Devotional reading assignment: Genesis 48-50
Today’s scripture reading brings us to the close of our study of Genesis. Having vowed to fulfill his father’s request to be buried in Canaan, Joseph was soon after summoned to his father’s bedside.
Genesis 48-49 is Israel’s (aka Jacob’s) “Last Will and Testament.”
Rallying for a few moments, Jacob sat up in his bed and rehearsed with Joseph God’s covenant promises (48:3-4). Because he had been a faithful son and servant of the LORD in Egypt, Jacob promised Joseph he would be doubly blessed of the LORD. Joseph’s sons, Ephraim and Manasseh, would each receive an inheritance in the stead of Reuben and Simeon, his older brothers (48:5-6, 21-22).
Jacob’s final words to his sons and his prophetic insight into the future of their lineages is recorded in Genesis 49. Lest there be any questions of his wishes, Jacob repeated his request to be buried in Canaan with his grandfather Abraham, his father Isaac, mother Rebekah, and his wife Leah (49:29-32). Genesis 49 closes with the great patriarch’s death, an inevitable appointment for us all (Hebrews 9:27).
A dramatic scene unfolds in Genesis 50 when we read, “And Joseph fell upon his father’s face, and wept upon him, and kissed him” (50:1).
Following the ways of the Egyptians, Joseph directed the embalmment of his father’s body in a fashion befitting his relation to Joseph, Egypt’s second most powerful ruler (50:2-3). When the days of mourning were past, Joseph requested permission to carry his father’s body to Canaan to bury him in the ancestral tomb (50:4-7).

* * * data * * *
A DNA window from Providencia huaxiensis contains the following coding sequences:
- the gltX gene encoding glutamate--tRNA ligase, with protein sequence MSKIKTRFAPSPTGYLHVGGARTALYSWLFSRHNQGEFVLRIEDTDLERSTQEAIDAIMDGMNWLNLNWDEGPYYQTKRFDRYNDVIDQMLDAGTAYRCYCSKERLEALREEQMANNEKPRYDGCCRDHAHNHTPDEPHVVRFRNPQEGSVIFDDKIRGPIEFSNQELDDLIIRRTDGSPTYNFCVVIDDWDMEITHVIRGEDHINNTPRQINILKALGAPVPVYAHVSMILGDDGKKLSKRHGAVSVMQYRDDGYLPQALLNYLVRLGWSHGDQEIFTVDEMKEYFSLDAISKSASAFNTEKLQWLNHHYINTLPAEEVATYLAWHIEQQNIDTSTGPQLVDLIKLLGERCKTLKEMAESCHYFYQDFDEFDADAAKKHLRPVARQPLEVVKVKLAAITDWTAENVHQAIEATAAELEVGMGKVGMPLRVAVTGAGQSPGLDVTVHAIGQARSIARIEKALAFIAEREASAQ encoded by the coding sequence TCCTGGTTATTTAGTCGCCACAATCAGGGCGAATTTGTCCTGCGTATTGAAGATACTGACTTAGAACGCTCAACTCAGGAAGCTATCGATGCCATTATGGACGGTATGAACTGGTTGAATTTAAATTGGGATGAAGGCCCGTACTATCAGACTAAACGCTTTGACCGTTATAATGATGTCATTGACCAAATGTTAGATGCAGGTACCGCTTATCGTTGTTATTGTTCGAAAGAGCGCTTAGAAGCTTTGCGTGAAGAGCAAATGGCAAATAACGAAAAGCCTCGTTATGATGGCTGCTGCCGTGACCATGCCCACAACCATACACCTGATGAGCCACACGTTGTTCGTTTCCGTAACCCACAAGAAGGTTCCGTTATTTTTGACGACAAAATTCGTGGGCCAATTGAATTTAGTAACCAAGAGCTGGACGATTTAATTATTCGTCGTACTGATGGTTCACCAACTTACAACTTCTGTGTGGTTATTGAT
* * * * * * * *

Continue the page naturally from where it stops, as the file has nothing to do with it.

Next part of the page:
The funeral processional out of Egypt was like none ever seen in Canaan (Genesis 50:8-9). Jacob’s twelve sons, their families (with the exception of small children), and senior leaders of Egypt driving Egyptian chariots and horses, followed Jacob’s body from Egypt to Canaan (50:10-13). With their father buried and famine continuing in the land, Joseph and his brothers returned to Egypt (50:14).
Recalling the evil committed against Joseph when they sold him as a slave, his brothers feared the absence of their father would give Joseph opportunity to exact revenge (50:15-17). Instead of revenge, we read, “Joseph wept” (50:17b).
Fulfilling the vision the LORD gave him in his youth (Genesis 37:3-11), Joseph’s brothers bowed before him (50:18) as he assured them the wrongs he had suffered were providentially used by God to prepare the way for him to preserve his family (50:19-20).
One of the greatest statements of faith in God’s sovereignty and providence is found in Joseph’s assurance: “But as for you, ye thought evil against me; but God meant it unto good, to bring to pass, as it is this day, to save much people alive” (50:20).
Joseph’s life is a testimony of what it means to suffer wrong and continue to walk in faith and humility. He did not focus on the grievous evil committed by his brothers, nor give rein to bitter, vengeful thoughts. Joseph was confident, whatever wrongs he might have suffered, God was faithful and able to bring to pass that which is good!
Friend, are you bitter? Are you nursing hurts and embittered by disappointments? Are you willing to confess your hurts and let go of your bitterness? Will you trust Him? Trust God knowing He will bring to pass that which is good.
Romans 8:28 – “And we know that all things work together for good to them that love God, to them who are the called according to his purpose.”
Copyright 2020 – Travis D. Smith